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Friday, 19 July, 2002, 10:52 GMT 11:52 UK
Yahoo admits mangling e-mail
Yahoo logo, Yahoo
If you have a Yahoo.com e-mail account and have wondered why some messages contain words such as "medireview" and "reviewuate", then wonder no longer.

Yahoo has admitted that it has been changing some of the words inside attachments accompanying messages sent to users of its web-based e-mail system.

The company said it had taken the action to prevent the spread of viruses.

However, critics have said that the filtering system is too crude and is having unforeseen effects.

Foolish filter

Some users of the Yahoo.com mail service are complaining that the changed words are scrambling the sense of academic papers and business documents.

Yahoo's filtering system was intended to stop the spread of viruses that lurk inside the computer code that defines the layout and appearance of a webpage.

This code, called HyperText Markup Language (HTML), can be made more interactive, animated and lively using another language called Javascript.

Yahoo word changes
Eval to review
Mocha to espresso
Expression to statement
Javascript to java-script
Jscript to j-script
Vbscript to vb-script
Livescript to live-script
When web browsers encounter a chunk of Javascript, they automatically try to do what the code demands.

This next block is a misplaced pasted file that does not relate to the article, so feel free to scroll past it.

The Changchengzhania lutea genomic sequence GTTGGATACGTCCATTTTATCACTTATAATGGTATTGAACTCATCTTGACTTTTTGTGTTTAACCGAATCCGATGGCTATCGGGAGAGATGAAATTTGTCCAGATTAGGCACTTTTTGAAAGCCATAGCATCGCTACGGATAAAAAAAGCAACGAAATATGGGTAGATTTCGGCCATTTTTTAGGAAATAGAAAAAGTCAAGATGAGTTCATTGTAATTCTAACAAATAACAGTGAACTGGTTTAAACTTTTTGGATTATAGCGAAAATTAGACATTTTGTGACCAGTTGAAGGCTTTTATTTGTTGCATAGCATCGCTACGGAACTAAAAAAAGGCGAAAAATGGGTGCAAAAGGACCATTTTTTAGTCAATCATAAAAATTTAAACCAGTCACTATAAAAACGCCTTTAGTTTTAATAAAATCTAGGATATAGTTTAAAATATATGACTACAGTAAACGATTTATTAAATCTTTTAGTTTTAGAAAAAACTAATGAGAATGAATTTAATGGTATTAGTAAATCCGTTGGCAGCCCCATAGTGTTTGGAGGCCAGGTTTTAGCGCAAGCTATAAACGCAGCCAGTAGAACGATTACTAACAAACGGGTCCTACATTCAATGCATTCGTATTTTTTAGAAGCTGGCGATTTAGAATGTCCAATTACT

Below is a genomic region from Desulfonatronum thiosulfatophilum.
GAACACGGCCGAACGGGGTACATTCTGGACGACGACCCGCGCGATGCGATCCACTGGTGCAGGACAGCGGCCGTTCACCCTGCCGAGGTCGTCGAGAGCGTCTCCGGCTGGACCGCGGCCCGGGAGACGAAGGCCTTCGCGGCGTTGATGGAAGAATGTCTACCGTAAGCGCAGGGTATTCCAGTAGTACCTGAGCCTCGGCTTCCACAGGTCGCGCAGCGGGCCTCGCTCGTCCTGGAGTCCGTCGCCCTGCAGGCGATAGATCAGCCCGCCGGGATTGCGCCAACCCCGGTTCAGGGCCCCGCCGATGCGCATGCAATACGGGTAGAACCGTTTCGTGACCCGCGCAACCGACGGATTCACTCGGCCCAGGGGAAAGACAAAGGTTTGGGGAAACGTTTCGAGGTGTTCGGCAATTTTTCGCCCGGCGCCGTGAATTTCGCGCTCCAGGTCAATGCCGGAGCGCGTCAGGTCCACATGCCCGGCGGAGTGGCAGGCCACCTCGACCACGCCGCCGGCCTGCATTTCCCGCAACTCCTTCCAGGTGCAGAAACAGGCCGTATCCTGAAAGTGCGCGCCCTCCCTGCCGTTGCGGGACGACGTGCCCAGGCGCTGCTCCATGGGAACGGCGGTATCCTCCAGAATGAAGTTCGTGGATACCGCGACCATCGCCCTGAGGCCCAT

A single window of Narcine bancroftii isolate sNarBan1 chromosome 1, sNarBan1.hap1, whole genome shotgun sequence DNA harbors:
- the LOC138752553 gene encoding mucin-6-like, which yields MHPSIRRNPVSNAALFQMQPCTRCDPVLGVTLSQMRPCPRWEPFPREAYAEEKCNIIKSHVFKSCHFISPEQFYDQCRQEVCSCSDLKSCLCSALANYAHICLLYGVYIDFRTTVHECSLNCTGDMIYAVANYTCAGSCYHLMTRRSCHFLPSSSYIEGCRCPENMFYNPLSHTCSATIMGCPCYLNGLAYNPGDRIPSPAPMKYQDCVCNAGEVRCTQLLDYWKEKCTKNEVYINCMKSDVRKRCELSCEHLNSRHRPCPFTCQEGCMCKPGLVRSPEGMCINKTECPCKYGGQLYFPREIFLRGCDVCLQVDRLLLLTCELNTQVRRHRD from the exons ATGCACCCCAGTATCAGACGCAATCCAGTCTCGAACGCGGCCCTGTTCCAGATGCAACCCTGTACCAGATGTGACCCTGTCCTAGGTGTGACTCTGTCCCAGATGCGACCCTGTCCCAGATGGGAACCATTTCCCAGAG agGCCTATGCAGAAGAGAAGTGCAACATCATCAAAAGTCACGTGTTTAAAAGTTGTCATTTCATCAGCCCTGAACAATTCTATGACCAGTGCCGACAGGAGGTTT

The code is behind such things as visitor counters and can change the appearance of buttons and bars on a page when a mouse moves over them.

Unfortunately, some computer virus writers also use Javascript to set off malicious programs that, among other things, can kidnap personal information such as passwords or credit card numbers.

To prevent this happening Yahoo has been scanning HTML attachments on e-mail messages sent to Yahoo.com users looking for common commands that can be subverted.

The practice has been going on since at least March 2001.

Scrambled words

Many people have found that Yahoo's filtering system is too crude and is scrambling innocent words.

Unfortunately, the filter does not respect the boundaries of words. This means that when banned text appears inside another word, it gets converted too.

This has led to the appearance of strange words such as "medireview" instead of "medieval" and "reviewuate" instead of "evaluate".

The filtering has scrambled e-mail addresses and led to puzzling changes in academic papers.

Search engine Google lists over 600 sites using "medireview".

One article in the online edition of the Hindu newspaper even talks about the "medireview" Mughal emperors of India seemingly unaware that the word has no proper meaning.

Yahoo has yet to say whether it plans to stop checking and changing attachments.

See also:

11 Jul 02 | Business
10 Jul 02 | Business
23 May 02 | Business
03 Jan 01 | Americas
06 Feb 01 | Science/Nature
28 Jan 02 | Science/Nature
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